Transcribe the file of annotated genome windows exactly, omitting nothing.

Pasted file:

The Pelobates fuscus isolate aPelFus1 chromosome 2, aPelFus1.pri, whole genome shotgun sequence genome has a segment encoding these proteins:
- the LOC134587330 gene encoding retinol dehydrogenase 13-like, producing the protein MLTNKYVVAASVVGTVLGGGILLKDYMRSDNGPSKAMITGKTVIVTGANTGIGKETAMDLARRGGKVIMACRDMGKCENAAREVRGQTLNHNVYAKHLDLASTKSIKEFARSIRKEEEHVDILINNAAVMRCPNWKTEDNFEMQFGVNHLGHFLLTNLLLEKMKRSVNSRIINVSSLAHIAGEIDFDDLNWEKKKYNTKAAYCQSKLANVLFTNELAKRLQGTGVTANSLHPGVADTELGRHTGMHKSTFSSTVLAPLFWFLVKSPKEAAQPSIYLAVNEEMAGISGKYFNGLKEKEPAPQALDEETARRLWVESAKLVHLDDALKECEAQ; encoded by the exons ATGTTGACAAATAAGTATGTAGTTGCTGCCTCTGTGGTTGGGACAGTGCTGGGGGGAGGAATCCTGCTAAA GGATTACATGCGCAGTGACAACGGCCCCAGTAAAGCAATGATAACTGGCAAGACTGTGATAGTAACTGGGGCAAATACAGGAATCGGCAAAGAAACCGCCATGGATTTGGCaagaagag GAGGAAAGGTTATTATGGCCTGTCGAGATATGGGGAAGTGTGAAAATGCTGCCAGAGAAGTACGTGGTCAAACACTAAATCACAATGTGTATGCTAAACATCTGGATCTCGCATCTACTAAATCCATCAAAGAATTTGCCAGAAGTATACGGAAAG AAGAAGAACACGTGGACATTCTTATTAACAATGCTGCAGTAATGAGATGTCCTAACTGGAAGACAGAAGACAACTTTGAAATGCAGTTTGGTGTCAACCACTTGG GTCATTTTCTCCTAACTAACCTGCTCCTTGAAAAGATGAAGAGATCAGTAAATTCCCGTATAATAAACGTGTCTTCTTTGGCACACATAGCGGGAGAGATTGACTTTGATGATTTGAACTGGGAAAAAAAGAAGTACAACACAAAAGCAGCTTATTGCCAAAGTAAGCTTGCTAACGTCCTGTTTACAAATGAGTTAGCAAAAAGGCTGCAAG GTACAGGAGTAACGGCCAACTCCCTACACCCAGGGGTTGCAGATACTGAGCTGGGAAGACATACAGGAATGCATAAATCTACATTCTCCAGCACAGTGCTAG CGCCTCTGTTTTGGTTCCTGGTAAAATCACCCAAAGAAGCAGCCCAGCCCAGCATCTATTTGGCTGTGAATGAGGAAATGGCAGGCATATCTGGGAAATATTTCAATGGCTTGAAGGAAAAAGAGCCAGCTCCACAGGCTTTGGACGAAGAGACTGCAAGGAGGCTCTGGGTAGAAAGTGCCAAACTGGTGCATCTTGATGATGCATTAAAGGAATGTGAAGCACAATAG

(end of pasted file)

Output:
The Pelobates fuscus isolate aPelFus1 chromosome 2, aPelFus1.pri, whole genome shotgun sequence genome has a segment encoding these proteins:
- the LOC134587330 gene encoding retinol dehydrogenase 13-like, producing the protein MLTNKYVVAASVVGTVLGGGILLKDYMRSDNGPSKAMITGKTVIVTGANTGIGKETAMDLARRGGKVIMACRDMGKCENAAREVRGQTLNHNVYAKHLDLASTKSIKEFARSIRKEEEHVDILINNAAVMRCPNWKTEDNFEMQFGVNHLGHFLLTNLLLEKMKRSVNSRIINVSSLAHIAGEIDFDDLNWEKKKYNTKAAYCQSKLANVLFTNELAKRLQGTGVTANSLHPGVADTELGRHTGMHKSTFSSTVLAPLFWFLVKSPKEAAQPSIYLAVNEEMAGISGKYFNGLKEKEPAPQALDEETARRLWVESAKLVHLDDALKECEAQ; encoded by the exons ATGTTGACAAATAAGTATGTAGTTGCTGCCTCTGTGGTTGGGACAGTGCTGGGGGGAGGAATCCTGCTAAA GGATTACATGCGCAGTGACAACGGCCCCAGTAAAGCAATGATAACTGGCAAGACTGTGATAGTAACTGGGGCAAATACAGGAATCGGCAAAGAAACCGCCATGGATTTGGCaagaagag GAGGAAAGGTTATTATGGCCTGTCGAGATATGGGGAAGTGTGAAAATGCTGCCAGAGAAGTACGTGGTCAAACACTAAATCACAATGTGTATGCTAAACATCTGGATCTCGCATCTACTAAATCCATCAAAGAATTTGCCAGAAGTATACGGAAAG AAGAAGAACACGTGGACATTCTTATTAACAATGCTGCAGTAATGAGATGTCCTAACTGGAAGACAGAAGACAACTTTGAAATGCAGTTTGGTGTCAACCACTTGG GTCATTTTCTCCTAACTAACCTGCTCCTTGAAAAGATGAAGAGATCAGTAAATTCCCGTATAATAAACGTGTCTTCTTTGGCACACATAGCGGGAGAGATTGACTTTGATGATTTGAACTGGGAAAAAAAGAAGTACAACACAAAAGCAGCTTATTGCCAAAGTAAGCTTGCTAACGTCCTGTTTACAAATGAGTTAGCAAAAAGGCTGCAAG GTACAGGAGTAACGGCCAACTCCCTACACCCAGGGGTTGCAGATACTGAGCTGGGAAGACATACAGGAATGCATAAATCTACATTCTCCAGCACAGTGCTAG CGCCTCTGTTTTGGTTCCTGGTAAAATCACCCAAAGAAGCAGCCCAGCCCAGCATCTATTTGGCTGTGAATGAGGAAATGGCAGGCATATCTGGGAAATATTTCAATGGCTTGAAGGAAAAAGAGCCAGCTCCACAGGCTTTGGACGAAGAGACTGCAAGGAGGCTCTGGGTAGAAAGTGCCAAACTGGTGCATCTTGATGATGCATTAAAGGAATGTGAAGCACAATAG